Saudi Arabia has suspended pilgrimages to Mecca and Medina for people outside the country over novel coronavirus fears. The kingdom, which bills itself as the custodian of Islam’s two holiest sites, will open religious rituals to residents and nationals only.
In recent years, diplomatic rifts in the region restricted travel for pilgrims from Qatar and Iran, prompting an outcry. But a wholesale temporary ban on foreign visits to the holy sites is a first in living memory.
Across the Middle East, governments have been struggling to cope with the spread of Covid-19. Iran, a regional breeding ground for the virus, has canceled this Friday’s prayers in affected provinces. Iraq has closed schools, public offices and other public gatherings until March 7.
Kuwait, which has the second-largest number of confirmed coronavirus cases after Iran, is also scrambling to stem the spread of the virus, evacuating citizens from Iran and Italy, which has also seen a surge in the virus.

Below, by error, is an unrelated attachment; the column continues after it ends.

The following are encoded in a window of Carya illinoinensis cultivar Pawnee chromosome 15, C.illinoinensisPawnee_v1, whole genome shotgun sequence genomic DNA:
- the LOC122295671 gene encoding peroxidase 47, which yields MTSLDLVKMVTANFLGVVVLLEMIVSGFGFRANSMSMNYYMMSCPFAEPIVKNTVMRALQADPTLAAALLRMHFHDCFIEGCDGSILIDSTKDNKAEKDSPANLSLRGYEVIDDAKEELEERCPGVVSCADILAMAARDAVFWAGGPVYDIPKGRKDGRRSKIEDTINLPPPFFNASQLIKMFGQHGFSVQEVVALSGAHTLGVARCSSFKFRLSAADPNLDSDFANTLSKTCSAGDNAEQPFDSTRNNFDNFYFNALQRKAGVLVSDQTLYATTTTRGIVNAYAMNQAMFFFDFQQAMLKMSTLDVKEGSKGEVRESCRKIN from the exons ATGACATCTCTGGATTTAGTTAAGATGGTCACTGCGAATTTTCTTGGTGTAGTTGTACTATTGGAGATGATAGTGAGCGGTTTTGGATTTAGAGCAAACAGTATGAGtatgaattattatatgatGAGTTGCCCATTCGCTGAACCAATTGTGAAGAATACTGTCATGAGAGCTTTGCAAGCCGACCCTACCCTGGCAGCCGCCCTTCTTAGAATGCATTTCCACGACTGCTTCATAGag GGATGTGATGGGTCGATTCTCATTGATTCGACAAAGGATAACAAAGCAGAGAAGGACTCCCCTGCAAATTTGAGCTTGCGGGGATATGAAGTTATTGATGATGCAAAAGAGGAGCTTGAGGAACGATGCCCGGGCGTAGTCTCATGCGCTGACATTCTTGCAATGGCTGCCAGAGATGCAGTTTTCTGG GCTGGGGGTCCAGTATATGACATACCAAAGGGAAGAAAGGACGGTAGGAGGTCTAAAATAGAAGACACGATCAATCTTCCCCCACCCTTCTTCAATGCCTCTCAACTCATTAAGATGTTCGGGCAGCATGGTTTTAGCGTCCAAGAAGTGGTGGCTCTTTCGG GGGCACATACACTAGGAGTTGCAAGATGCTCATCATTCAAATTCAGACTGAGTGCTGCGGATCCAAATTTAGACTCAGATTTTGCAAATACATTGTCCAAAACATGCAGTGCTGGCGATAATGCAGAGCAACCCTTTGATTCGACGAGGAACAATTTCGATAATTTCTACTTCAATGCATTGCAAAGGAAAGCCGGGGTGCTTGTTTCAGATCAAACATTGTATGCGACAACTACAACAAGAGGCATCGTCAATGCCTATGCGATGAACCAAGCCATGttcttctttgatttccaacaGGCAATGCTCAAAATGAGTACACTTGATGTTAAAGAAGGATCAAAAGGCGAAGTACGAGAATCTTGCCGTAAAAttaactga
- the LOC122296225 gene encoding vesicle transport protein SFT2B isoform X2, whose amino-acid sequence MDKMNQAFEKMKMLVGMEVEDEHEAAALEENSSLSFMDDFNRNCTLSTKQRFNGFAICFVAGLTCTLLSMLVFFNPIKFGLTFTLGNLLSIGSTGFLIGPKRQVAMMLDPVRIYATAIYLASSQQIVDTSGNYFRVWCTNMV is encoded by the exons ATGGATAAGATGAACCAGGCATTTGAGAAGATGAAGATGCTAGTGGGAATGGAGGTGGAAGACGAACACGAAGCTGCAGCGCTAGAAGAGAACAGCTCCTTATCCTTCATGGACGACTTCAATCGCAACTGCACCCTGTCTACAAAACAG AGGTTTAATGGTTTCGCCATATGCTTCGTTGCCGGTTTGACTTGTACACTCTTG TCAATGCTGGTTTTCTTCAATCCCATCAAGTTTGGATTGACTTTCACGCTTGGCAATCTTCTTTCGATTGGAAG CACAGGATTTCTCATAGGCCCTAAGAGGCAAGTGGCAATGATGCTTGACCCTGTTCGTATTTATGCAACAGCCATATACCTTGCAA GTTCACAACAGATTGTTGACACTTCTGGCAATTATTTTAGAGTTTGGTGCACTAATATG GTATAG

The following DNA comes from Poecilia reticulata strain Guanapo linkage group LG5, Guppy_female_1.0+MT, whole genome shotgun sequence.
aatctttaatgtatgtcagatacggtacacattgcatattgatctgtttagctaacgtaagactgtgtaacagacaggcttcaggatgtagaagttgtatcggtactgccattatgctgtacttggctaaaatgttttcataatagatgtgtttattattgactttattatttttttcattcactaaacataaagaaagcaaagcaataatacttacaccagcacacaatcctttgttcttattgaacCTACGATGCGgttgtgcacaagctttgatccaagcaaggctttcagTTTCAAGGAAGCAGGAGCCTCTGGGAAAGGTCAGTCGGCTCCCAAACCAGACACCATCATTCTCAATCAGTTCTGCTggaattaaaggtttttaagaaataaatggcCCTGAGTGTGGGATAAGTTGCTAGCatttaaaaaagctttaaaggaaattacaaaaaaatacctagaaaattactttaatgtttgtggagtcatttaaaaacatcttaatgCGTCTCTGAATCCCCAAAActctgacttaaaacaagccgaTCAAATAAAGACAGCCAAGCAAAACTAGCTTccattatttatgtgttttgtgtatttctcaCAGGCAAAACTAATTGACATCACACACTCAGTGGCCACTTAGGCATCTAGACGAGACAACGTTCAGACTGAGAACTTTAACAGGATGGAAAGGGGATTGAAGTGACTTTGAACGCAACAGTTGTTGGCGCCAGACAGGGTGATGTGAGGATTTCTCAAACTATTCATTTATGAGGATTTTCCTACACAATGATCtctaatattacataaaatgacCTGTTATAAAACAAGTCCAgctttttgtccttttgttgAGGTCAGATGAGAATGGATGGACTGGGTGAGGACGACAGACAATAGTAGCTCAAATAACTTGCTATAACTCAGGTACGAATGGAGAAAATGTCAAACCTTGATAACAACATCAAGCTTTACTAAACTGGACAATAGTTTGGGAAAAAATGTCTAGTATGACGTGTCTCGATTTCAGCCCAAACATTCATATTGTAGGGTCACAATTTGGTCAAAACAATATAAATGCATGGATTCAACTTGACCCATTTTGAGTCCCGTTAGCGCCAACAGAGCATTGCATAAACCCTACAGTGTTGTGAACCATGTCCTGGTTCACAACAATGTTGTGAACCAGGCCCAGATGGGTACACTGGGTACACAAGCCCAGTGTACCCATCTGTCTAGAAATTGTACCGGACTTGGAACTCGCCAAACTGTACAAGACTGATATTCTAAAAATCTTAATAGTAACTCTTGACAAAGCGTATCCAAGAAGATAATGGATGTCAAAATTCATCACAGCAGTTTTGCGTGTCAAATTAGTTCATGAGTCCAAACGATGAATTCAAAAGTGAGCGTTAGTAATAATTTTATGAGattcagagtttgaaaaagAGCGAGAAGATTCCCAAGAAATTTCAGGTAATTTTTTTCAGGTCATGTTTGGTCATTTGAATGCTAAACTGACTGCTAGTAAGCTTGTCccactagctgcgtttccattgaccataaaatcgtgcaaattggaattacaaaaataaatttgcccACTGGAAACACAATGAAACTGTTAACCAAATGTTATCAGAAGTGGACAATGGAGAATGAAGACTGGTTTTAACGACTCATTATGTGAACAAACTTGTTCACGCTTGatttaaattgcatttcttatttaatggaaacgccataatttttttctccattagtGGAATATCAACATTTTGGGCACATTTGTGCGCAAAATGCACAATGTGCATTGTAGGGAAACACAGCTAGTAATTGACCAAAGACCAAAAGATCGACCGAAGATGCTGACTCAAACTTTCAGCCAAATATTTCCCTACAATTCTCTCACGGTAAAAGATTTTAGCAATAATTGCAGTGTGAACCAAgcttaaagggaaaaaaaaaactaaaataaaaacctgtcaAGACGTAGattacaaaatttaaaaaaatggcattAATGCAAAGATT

The majority of Middle Eastern coronavirus cases have come from Iran, one of the biggest outbreak countries outside of China. Iran has 141 confirmed cases, and 22 have died from the sickness, according to state media.
Saudi Arabia, which froze diplomatic relations with Iran in 2016, has no reported cases of the virus. In addition to stopping pilgrimages for outsiders, preventative measures include suspending the entry of nationals of “countries with confirmed Coronavirus outbreaks,” according to a tweet by the Saudi foreign ministry.
“Saudi Arabia stress that these measures are temporary and subject to continuous evaluation by the relevant authorities,” a graphic embedded in the tweet said. “We ask God Almighty to spare all humanity from all harm. #CoronaVirus #COVID19”